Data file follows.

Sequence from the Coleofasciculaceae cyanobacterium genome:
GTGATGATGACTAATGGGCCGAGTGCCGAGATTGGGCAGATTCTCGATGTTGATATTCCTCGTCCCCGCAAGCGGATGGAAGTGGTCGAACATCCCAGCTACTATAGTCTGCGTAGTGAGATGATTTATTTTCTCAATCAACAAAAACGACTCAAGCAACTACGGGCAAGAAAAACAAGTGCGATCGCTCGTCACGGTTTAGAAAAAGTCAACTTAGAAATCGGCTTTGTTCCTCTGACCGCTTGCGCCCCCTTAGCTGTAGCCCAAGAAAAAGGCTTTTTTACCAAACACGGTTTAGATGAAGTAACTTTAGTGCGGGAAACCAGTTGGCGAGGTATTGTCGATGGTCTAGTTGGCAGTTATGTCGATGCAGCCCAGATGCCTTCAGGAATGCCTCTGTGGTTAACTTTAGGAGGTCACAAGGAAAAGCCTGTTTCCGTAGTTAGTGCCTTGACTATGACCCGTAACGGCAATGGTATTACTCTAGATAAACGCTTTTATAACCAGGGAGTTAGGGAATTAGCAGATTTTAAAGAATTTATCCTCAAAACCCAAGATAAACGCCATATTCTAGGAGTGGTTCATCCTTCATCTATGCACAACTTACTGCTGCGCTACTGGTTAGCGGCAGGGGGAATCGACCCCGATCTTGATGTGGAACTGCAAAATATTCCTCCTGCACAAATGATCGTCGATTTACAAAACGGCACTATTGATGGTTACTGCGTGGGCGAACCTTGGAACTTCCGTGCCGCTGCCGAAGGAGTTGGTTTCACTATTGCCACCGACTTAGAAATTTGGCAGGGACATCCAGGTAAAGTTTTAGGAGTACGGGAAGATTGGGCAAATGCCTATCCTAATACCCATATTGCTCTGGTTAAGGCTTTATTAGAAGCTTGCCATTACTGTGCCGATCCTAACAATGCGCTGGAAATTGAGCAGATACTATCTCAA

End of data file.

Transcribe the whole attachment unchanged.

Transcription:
Sequence from the Coleofasciculaceae cyanobacterium genome:
GTGATGATGACTAATGGGCCGAGTGCCGAGATTGGGCAGATTCTCGATGTTGATATTCCTCGTCCCCGCAAGCGGATGGAAGTGGTCGAACATCCCAGCTACTATAGTCTGCGTAGTGAGATGATTTATTTTCTCAATCAACAAAAACGACTCAAGCAACTACGGGCAAGAAAAACAAGTGCGATCGCTCGTCACGGTTTAGAAAAAGTCAACTTAGAAATCGGCTTTGTTCCTCTGACCGCTTGCGCCCCCTTAGCTGTAGCCCAAGAAAAAGGCTTTTTTACCAAACACGGTTTAGATGAAGTAACTTTAGTGCGGGAAACCAGTTGGCGAGGTATTGTCGATGGTCTAGTTGGCAGTTATGTCGATGCAGCCCAGATGCCTTCAGGAATGCCTCTGTGGTTAACTTTAGGAGGTCACAAGGAAAAGCCTGTTTCCGTAGTTAGTGCCTTGACTATGACCCGTAACGGCAATGGTATTACTCTAGATAAACGCTTTTATAACCAGGGAGTTAGGGAATTAGCAGATTTTAAAGAATTTATCCTCAAAACCCAAGATAAACGCCATATTCTAGGAGTGGTTCATCCTTCATCTATGCACAACTTACTGCTGCGCTACTGGTTAGCGGCAGGGGGAATCGACCCCGATCTTGATGTGGAACTGCAAAATATTCCTCCTGCACAAATGATCGTCGATTTACAAAACGGCACTATTGATGGTTACTGCGTGGGCGAACCTTGGAACTTCCGTGCCGCTGCCGAAGGAGTTGGTTTCACTATTGCCACCGACTTAGAAATTTGGCAGGGACATCCAGGTAAAGTTTTAGGAGTACGGGAAGATTGGGCAAATGCCTATCCTAATACCCATATTGCTCTGGTTAAGGCTTTATTAGAAGCTTGCCATTACTGTGCCGATCCTAACAATGCGCTGGAAATTGAGCAGATACTATCTCAA